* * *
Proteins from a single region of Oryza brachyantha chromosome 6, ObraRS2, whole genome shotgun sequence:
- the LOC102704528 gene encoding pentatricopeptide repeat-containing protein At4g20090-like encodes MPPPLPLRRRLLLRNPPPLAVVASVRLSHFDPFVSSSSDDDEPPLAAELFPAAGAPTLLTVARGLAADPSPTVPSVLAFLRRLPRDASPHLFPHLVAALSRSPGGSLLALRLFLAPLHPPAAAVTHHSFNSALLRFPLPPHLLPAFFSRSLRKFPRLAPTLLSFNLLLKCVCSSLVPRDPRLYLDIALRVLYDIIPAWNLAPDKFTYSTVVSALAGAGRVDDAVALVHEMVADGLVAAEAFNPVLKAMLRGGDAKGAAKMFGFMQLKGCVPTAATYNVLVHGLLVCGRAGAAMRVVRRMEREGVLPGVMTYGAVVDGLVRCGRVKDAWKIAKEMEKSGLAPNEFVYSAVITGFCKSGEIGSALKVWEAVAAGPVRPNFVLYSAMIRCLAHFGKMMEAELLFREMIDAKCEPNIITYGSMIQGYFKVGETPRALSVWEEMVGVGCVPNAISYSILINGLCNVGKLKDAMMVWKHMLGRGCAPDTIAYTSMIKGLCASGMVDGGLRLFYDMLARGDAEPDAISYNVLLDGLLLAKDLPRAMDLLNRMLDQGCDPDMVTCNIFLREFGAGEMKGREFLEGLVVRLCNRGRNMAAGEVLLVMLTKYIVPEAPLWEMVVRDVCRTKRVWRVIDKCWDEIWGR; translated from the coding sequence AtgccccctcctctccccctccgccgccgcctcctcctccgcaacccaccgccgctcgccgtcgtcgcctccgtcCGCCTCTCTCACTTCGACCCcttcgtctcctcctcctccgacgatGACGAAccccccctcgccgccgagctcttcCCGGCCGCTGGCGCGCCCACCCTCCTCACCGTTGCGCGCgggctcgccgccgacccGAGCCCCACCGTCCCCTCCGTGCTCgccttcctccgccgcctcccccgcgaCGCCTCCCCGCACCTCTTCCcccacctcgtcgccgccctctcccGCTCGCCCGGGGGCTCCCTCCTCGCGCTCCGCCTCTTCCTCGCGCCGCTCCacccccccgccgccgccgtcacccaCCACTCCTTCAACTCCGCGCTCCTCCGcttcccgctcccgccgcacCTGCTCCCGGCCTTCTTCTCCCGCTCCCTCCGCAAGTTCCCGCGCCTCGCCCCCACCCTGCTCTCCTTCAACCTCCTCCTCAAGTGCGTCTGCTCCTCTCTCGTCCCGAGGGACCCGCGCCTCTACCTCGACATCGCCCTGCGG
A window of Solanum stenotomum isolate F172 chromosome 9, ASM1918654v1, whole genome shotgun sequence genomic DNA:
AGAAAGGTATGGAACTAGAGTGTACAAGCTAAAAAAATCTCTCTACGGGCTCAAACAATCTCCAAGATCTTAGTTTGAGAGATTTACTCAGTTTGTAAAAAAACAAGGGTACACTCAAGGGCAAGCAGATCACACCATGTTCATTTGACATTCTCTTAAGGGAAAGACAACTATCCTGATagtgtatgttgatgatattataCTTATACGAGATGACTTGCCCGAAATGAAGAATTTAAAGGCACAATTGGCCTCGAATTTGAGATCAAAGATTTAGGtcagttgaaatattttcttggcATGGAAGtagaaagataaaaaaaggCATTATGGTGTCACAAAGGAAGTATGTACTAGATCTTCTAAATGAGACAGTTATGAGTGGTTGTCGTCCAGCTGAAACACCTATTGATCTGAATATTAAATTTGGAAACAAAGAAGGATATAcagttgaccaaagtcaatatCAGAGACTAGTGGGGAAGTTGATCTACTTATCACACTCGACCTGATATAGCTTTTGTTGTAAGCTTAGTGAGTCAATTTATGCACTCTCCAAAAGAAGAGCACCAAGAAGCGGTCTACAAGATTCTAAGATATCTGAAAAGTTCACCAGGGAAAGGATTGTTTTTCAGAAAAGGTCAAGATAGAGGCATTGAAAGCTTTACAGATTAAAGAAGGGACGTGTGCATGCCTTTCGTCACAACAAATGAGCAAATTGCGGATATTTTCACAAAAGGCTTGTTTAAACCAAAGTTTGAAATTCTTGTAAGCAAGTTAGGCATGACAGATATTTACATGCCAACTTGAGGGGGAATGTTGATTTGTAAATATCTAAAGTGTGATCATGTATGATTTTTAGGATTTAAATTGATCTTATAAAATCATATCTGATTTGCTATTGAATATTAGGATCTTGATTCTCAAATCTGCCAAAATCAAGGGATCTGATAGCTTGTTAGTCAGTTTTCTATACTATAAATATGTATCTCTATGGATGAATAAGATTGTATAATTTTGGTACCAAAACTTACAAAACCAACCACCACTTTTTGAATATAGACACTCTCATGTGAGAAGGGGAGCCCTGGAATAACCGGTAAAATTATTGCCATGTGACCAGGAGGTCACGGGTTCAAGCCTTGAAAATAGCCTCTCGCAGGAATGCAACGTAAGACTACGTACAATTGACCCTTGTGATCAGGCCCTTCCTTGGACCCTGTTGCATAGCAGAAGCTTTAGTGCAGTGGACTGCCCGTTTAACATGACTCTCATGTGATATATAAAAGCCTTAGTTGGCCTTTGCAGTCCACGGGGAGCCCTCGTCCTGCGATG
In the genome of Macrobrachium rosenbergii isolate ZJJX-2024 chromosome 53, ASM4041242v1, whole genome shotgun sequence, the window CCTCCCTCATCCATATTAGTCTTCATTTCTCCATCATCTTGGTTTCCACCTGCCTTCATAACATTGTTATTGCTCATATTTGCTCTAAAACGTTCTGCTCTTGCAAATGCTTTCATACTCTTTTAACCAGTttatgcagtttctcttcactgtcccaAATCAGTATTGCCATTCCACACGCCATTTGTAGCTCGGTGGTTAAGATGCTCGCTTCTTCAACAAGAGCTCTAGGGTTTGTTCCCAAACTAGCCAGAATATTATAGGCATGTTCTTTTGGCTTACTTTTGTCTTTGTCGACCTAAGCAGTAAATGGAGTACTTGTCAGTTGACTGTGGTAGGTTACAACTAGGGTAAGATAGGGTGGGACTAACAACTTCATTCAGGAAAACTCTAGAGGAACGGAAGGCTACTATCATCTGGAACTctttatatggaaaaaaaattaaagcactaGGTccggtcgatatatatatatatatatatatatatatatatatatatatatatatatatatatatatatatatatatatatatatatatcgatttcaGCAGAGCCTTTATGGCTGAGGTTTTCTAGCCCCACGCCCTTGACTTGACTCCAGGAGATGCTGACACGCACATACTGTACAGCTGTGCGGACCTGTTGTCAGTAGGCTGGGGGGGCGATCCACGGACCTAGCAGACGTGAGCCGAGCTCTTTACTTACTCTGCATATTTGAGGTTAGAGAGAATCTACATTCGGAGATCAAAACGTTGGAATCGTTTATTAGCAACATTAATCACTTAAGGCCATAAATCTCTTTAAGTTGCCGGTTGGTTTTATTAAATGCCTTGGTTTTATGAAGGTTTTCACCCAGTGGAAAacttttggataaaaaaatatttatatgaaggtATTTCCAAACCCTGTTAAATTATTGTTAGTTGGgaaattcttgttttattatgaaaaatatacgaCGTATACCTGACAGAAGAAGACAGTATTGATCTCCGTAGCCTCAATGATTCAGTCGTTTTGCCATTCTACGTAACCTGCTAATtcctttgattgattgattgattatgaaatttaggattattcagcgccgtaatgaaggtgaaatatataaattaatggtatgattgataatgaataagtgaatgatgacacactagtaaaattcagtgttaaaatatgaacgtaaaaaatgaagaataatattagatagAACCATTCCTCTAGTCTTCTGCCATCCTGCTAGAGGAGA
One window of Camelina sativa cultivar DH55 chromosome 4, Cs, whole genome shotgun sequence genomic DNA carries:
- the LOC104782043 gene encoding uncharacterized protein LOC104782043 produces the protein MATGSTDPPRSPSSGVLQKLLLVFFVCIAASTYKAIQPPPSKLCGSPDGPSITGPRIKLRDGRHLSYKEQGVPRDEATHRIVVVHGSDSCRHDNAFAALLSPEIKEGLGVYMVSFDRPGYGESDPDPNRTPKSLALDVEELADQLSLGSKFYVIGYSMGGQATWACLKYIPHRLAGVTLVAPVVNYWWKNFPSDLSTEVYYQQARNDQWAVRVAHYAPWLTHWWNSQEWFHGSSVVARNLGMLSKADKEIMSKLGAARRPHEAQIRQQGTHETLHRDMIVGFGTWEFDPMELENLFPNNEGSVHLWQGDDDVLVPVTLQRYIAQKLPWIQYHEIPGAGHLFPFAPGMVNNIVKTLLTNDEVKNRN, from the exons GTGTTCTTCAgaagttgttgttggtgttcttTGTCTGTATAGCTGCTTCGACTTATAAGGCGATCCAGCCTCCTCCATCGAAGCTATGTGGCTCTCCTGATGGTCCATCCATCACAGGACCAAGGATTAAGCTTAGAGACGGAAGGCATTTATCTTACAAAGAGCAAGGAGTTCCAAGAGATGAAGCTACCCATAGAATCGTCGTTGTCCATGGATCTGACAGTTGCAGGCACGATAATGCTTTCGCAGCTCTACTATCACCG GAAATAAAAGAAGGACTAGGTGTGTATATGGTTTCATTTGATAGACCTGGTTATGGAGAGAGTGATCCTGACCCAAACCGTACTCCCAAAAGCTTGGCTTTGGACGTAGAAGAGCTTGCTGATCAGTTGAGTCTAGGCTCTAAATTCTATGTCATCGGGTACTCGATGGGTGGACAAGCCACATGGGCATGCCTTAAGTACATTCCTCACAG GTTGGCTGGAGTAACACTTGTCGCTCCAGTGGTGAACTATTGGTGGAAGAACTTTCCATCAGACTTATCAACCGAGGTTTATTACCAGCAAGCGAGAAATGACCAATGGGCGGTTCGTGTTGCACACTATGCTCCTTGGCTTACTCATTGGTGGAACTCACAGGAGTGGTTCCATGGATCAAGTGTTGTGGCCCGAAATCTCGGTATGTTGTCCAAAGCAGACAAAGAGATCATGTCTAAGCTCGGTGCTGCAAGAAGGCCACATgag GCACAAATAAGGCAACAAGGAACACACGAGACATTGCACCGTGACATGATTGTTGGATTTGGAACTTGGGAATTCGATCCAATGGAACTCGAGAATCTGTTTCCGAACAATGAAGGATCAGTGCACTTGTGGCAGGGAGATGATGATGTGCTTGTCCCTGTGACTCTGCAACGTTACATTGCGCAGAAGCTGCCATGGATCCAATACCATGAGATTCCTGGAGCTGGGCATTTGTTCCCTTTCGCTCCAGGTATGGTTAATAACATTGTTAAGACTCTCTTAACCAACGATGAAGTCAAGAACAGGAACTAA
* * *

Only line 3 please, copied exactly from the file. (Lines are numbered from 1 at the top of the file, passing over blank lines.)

A window of Solanum stenotomum isolate F172 chromosome 9, ASM1918654v1, whole genome shotgun sequence genomic DNA: